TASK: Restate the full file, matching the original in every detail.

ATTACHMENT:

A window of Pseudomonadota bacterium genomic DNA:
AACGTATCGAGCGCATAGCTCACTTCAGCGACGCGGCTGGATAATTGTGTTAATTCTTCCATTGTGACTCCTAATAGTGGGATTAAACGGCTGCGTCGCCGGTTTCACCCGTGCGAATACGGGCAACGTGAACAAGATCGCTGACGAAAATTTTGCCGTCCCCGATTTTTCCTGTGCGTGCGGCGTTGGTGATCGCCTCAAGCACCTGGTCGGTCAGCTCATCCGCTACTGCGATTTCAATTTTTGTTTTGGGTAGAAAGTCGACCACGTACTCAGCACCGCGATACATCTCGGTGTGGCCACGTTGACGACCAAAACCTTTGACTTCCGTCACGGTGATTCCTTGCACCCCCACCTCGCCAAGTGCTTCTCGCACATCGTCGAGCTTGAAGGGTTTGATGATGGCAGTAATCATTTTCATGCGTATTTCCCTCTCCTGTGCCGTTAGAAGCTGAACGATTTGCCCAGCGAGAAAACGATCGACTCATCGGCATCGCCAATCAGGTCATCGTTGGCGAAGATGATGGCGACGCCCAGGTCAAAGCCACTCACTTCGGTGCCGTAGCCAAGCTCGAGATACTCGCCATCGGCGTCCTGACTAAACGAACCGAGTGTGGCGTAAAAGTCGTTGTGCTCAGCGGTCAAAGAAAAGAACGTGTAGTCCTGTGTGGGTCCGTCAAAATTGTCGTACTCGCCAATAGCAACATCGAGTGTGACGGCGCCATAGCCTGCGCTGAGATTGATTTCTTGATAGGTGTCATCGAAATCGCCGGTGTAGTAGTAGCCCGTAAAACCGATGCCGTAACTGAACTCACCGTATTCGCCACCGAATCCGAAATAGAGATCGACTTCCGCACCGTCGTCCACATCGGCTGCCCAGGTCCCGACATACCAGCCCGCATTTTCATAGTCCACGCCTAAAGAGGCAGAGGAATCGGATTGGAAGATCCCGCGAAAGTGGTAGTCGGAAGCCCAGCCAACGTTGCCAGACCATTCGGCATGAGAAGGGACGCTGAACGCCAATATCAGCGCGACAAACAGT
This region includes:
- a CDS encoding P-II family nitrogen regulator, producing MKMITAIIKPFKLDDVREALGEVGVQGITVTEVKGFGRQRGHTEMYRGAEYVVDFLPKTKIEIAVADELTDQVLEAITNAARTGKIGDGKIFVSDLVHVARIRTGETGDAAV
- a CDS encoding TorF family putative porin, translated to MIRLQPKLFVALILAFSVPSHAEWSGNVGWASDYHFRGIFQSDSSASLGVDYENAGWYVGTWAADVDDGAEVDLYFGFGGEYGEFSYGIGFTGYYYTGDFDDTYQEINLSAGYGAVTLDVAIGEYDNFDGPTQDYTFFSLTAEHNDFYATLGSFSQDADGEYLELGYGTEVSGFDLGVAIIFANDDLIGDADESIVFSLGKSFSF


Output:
A window of Pseudomonadota bacterium genomic DNA:
AACGTATCGAGCGCATAGCTCACTTCAGCGACGCGGCTGGATAATTGTGTTAATTCTTCCATTGTGACTCCTAATAGTGGGATTAAACGGCTGCGTCGCCGGTTTCACCCGTGCGAATACGGGCAACGTGAACAAGATCGCTGACGAAAATTTTGCCGTCCCCGATTTTTCCTGTGCGTGCGGCGTTGGTGATCGCCTCAAGCACCTGGTCGGTCAGCTCATCCGCTACTGCGATTTCAATTTTTGTTTTGGGTAGAAAGTCGACCACGTACTCAGCACCGCGATACATCTCGGTGTGGCCACGTTGACGACCAAAACCTTTGACTTCCGTCACGGTGATTCCTTGCACCCCCACCTCGCCAAGTGCTTCTCGCACATCGTCGAGCTTGAAGGGTTTGATGATGGCAGTAATCATTTTCATGCGTATTTCCCTCTCCTGTGCCGTTAGAAGCTGAACGATTTGCCCAGCGAGAAAACGATCGACTCATCGGCATCGCCAATCAGGTCATCGTTGGCGAAGATGATGGCGACGCCCAGGTCAAAGCCACTCACTTCGGTGCCGTAGCCAAGCTCGAGATACTCGCCATCGGCGTCCTGACTAAACGAACCGAGTGTGGCGTAAAAGTCGTTGTGCTCAGCGGTCAAAGAAAAGAACGTGTAGTCCTGTGTGGGTCCGTCAAAATTGTCGTACTCGCCAATAGCAACATCGAGTGTGACGGCGCCATAGCCTGCGCTGAGATTGATTTCTTGATAGGTGTCATCGAAATCGCCGGTGTAGTAGTAGCCCGTAAAACCGATGCCGTAACTGAACTCACCGTATTCGCCACCGAATCCGAAATAGAGATCGACTTCCGCACCGTCGTCCACATCGGCTGCCCAGGTCCCGACATACCAGCCCGCATTTTCATAGTCCACGCCTAAAGAGGCAGAGGAATCGGATTGGAAGATCCCGCGAAAGTGGTAGTCGGAAGCCCAGCCAACGTTGCCAGACCATTCGGCATGAGAAGGGACGCTGAACGCCAATATCAGCGCGACAAACAGT
This region includes:
- a CDS encoding P-II family nitrogen regulator, producing MKMITAIIKPFKLDDVREALGEVGVQGITVTEVKGFGRQRGHTEMYRGAEYVVDFLPKTKIEIAVADELTDQVLEAITNAARTGKIGDGKIFVSDLVHVARIRTGETGDAAV
- a CDS encoding TorF family putative porin, translated to MIRLQPKLFVALILAFSVPSHAEWSGNVGWASDYHFRGIFQSDSSASLGVDYENAGWYVGTWAADVDDGAEVDLYFGFGGEYGEFSYGIGFTGYYYTGDFDDTYQEINLSAGYGAVTLDVAIGEYDNFDGPTQDYTFFSLTAEHNDFYATLGSFSQDADGEYLELGYGTEVSGFDLGVAIIFANDDLIGDADESIVFSLGKSFSF